By law, citizens may not deliver sermons or explain religious principles in public without obtaining a license to do so from the MIA. Imams may not prepare Friday sermons without government authorization. To obtain a license to preach, the law specifies an individual must be a Sunni Muslim, must have a degree in religious studies, and must not have been convicted of a crime in sharia court. The law also sets educational standards for imams to ensure they have theological qualifications the government considers adequate. Government regulations stipulate the requirements for preaching and contain general principles for the delivery of religious sermons. The regulations prohibit statements in sermons which may be interpreted as racial or gender discrimination; discourage access to education or health services in the name of Islam; or demean the character of, or create hatred towards, people of any other religion. The law provides for a punishment of two to five years in prison or house arrest for violations of these provisions. Anyone who assists in such a violation is subject to a jail term or house arrest of two to four years and a fine of between 5,000-20,000 rufiyaa ($326-1303). The law requires foreign scholars to shape their sermons in line with the country’s norms, traditions, culture, and social etiquette.
The law prohibits noncitizens living in or visiting the country from conducting religious activities in public.
By law, a Maldivian woman may not marry a non-Muslim foreigner unless he converts to Islam first. A Maldivian man may marry a non-Muslim foreigner if the foreigner is Christian or Jewish; other foreigners must convert to Islam prior to marriage.
The law prohibits importation of any items deemed contrary to Islam by the MIA, including religious literature, religious statues, alcohol, and pork products. Penalties for contravention of the law range from three months to three years imprisonment. It is against the law to offer alcohol to a citizen, although government regulations permit the sale of alcoholic beverages on resort islands. Individuals may request permission to import restricted goods from the Ministry of Economic Development.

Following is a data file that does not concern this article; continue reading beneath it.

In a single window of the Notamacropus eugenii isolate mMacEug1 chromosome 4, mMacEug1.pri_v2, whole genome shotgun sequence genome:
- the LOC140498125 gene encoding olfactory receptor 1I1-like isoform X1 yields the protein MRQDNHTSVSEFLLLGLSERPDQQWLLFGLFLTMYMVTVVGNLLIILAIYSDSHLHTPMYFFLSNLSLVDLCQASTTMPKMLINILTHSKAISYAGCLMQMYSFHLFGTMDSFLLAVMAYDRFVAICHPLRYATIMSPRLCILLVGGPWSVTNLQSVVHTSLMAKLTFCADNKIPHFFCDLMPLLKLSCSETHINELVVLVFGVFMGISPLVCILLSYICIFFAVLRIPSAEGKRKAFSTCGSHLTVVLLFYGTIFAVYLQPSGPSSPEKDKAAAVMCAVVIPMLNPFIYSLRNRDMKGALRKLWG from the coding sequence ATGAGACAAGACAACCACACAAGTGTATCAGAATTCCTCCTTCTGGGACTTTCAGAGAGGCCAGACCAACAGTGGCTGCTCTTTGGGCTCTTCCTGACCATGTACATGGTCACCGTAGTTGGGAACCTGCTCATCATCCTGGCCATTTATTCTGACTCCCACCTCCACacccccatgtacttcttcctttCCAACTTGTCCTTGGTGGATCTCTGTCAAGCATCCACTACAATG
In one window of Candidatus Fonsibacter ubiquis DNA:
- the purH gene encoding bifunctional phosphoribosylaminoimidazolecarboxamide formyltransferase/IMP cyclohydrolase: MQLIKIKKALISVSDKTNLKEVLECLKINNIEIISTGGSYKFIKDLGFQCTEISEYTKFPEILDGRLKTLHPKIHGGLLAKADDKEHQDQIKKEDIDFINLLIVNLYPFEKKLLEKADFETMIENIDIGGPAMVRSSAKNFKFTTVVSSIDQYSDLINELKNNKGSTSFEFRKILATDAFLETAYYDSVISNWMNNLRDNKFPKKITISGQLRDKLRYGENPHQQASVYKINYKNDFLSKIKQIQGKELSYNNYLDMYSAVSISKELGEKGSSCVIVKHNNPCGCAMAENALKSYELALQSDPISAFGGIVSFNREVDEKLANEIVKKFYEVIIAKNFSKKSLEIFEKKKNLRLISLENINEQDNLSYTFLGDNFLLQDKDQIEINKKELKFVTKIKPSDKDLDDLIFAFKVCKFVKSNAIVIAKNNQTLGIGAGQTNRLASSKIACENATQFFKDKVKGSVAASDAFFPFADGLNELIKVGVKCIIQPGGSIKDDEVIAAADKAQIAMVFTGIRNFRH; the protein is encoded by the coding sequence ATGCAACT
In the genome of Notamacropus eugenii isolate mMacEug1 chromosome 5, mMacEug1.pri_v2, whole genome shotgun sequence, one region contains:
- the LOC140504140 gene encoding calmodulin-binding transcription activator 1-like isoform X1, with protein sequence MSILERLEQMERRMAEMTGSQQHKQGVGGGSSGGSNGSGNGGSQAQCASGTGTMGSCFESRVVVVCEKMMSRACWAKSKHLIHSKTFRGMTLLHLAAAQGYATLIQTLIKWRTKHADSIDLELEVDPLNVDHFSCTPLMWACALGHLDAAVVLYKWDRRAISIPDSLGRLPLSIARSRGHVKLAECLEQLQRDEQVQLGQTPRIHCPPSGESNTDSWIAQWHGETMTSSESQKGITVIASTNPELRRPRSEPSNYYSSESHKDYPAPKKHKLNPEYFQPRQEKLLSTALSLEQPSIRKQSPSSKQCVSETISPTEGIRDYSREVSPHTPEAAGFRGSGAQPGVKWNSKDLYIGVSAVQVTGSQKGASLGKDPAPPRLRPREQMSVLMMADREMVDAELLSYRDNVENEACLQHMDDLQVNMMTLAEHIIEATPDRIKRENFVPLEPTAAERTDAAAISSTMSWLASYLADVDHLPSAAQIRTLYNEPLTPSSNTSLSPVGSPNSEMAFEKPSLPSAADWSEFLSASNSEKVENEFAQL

The constitution states education shall strive to “inculcate obedience to Islam” and “instill love for Islam.” In accordance with the law, the MIA regulates Islamic instruction in schools, while the Ministry of Education funds salaries of religious instructors in schools. Islam is a compulsory subject for all primary, secondary, and higher secondary school students.
The constitution states Islam forms one basis of the law and “no law contrary to any tenet of Islam shall be enacted.” The constitution specifies judges must apply sharia in deciding matters not addressed by the constitution or by law. The law prohibits public statements contrary to Islam, and violators face penalties ranging from two to five years in prison or house arrest.
A new penal code, which entered into force in July, continues to prescribe flogging sentences for a small number of crimes, including fornication. Other sharia penalties are not specified, but the new code grants judges the discretion to impose sharia penalties for hadd and qisas offenses – including murder, apostasy, assault, theft, homosexual acts, drinking alcohol, and property damage – if proven to a standard of practical certainty.
An amendment to the new penal code passed by the parliament in August requires all appeal processes be exhausted prior to the administration of sharia punishments specific to hadd and qisas offenses, including stoning, amputation of hands, and similar punishments.
Antiterror legislation passed by the parliament on October 27 includes as a crime “unlawfully” promoting any religious, political, or other ideologies.
The constitution states the president, cabinet ministers, members of parliament, and judges must be Sunni Muslims.